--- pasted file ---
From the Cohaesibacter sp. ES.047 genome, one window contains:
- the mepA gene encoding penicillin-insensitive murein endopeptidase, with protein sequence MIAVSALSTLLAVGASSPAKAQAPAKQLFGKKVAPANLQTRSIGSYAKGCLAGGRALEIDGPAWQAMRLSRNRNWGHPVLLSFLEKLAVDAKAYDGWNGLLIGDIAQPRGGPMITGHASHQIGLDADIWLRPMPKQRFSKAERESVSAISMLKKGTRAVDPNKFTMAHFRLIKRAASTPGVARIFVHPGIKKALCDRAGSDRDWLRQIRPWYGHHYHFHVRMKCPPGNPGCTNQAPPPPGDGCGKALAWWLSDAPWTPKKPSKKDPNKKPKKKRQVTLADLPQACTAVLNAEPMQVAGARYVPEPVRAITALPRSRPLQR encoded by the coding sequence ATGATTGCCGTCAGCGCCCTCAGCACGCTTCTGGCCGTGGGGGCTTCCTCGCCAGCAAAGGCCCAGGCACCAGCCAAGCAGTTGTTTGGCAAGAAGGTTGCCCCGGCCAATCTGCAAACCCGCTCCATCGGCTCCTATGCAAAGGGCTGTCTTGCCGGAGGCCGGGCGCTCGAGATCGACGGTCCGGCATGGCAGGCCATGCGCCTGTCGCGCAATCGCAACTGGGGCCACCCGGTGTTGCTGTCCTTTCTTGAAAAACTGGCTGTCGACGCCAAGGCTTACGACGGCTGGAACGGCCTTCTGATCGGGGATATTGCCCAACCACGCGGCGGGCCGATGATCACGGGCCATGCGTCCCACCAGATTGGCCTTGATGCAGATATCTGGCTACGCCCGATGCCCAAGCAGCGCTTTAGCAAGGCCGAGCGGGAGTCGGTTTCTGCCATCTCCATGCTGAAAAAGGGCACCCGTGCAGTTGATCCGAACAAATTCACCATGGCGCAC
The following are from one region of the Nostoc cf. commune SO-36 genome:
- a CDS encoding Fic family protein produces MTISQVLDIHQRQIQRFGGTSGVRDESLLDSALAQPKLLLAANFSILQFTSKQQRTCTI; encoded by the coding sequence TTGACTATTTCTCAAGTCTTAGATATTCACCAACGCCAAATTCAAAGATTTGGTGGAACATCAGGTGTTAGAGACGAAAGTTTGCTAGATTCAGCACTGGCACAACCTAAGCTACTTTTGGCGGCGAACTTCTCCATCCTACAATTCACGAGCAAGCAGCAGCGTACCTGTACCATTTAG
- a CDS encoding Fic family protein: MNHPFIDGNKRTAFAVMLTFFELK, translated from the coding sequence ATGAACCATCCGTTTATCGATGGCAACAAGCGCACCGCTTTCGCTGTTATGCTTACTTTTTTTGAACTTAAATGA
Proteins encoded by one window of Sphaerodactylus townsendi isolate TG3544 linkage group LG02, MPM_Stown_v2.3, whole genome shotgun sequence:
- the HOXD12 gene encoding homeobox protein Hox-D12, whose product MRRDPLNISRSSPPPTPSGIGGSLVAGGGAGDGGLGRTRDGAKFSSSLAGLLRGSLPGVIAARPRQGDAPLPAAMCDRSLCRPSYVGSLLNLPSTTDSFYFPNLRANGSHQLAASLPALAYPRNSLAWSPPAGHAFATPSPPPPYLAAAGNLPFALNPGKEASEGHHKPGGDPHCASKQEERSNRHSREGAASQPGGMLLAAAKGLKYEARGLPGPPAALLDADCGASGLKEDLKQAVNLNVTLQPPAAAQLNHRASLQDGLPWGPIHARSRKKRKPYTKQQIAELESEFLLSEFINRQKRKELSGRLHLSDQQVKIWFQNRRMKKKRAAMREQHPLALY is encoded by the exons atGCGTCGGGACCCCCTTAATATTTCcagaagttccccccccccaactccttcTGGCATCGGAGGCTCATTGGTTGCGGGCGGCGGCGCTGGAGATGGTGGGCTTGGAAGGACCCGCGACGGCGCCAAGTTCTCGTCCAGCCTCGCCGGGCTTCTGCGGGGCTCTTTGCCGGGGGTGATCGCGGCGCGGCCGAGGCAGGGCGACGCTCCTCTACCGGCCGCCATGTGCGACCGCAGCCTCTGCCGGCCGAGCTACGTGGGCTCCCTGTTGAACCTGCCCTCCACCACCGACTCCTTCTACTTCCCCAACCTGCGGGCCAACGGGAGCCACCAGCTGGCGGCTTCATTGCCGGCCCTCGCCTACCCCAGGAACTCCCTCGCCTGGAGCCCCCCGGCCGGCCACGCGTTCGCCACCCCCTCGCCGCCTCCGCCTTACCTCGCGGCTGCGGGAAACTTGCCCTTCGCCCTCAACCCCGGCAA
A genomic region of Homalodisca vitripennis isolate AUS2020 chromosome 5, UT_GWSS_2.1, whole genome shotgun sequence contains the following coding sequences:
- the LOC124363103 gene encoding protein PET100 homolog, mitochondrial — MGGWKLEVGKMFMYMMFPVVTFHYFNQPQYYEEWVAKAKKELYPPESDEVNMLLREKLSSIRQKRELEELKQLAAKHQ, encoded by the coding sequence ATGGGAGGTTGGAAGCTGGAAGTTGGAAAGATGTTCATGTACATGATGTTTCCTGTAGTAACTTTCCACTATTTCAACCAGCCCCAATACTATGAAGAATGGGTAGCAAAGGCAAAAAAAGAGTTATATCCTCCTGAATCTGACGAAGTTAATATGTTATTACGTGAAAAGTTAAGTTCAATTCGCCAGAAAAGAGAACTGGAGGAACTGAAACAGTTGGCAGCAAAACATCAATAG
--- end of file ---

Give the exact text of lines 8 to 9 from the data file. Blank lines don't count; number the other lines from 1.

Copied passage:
A genomic region of Homalodisca vitripennis isolate AUS2020 chromosome 5, UT_GWSS_2.1, whole genome shotgun sequence contains the following coding sequences:
- the LOC124363103 gene encoding protein PET100 homolog, mitochondrial — MGGWKLEVGKMFMYMMFPVVTFHYFNQPQYYEEWVAKAKKELYPPESDEVNMLLREKLSSIRQKRELEELKQLAAKHQ, encoded by the coding sequence ATGGGAGGTTGGAAGCTGGAAGTTGGAAAGATGTTCATGTACATGATGTTTCCTGTAGTAACTTTCCACTATTTCAACCAGCCCCAATACTATGAAGAATGGGTAGCAAAGGCAAAAAAAGAGTTATATCCTCCTGAATCTGACGAAGTTAATATGTTATTACGTGAAAAGTTAAGTTCAATTCGCCAGAAAAGAGAACTGGAGGAACTGAAACAGTTGGCAGCAAAACATCAATAG